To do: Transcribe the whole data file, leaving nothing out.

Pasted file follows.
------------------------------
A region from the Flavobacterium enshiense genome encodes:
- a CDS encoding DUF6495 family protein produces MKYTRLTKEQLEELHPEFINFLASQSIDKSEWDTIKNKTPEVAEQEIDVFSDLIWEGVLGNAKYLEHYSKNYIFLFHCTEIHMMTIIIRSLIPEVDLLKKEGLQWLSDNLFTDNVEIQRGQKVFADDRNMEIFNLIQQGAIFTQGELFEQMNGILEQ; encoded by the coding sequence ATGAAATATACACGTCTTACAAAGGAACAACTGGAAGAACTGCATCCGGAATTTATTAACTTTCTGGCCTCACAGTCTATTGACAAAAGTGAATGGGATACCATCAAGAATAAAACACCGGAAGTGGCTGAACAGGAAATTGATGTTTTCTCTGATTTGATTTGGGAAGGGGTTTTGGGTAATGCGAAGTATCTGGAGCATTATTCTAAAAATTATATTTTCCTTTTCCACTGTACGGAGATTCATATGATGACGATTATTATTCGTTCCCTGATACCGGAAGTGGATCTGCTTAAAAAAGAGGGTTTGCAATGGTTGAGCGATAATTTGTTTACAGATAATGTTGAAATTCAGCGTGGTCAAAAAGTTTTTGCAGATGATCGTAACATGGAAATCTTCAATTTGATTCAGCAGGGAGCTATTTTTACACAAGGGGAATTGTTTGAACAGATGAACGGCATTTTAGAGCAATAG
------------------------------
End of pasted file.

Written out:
A region from the Flavobacterium enshiense genome encodes:
- a CDS encoding DUF6495 family protein produces MKYTRLTKEQLEELHPEFINFLASQSIDKSEWDTIKNKTPEVAEQEIDVFSDLIWEGVLGNAKYLEHYSKNYIFLFHCTEIHMMTIIIRSLIPEVDLLKKEGLQWLSDNLFTDNVEIQRGQKVFADDRNMEIFNLIQQGAIFTQGELFEQMNGILEQ; encoded by the coding sequence ATGAAATATACACGTCTTACAAAGGAACAACTGGAAGAACTGCATCCGGAATTTATTAACTTTCTGGCCTCACAGTCTATTGACAAAAGTGAATGGGATACCATCAAGAATAAAACACCGGAAGTGGCTGAACAGGAAATTGATGTTTTCTCTGATTTGATTTGGGAAGGGGTTTTGGGTAATGCGAAGTATCTGGAGCATTATTCTAAAAATTATATTTTCCTTTTCCACTGTACGGAGATTCATATGATGACGATTATTATTCGTTCCCTGATACCGGAAGTGGATCTGCTTAAAAAAGAGGGTTTGCAATGGTTGAGCGATAATTTGTTTACAGATAATGTTGAAATTCAGCGTGGTCAAAAAGTTTTTGCAGATGATCGTAACATGGAAATCTTCAATTTGATTCAGCAGGGAGCTATTTTTACACAAGGGGAATTGTTTGAACAGATGAACGGCATTTTAGAGCAATAG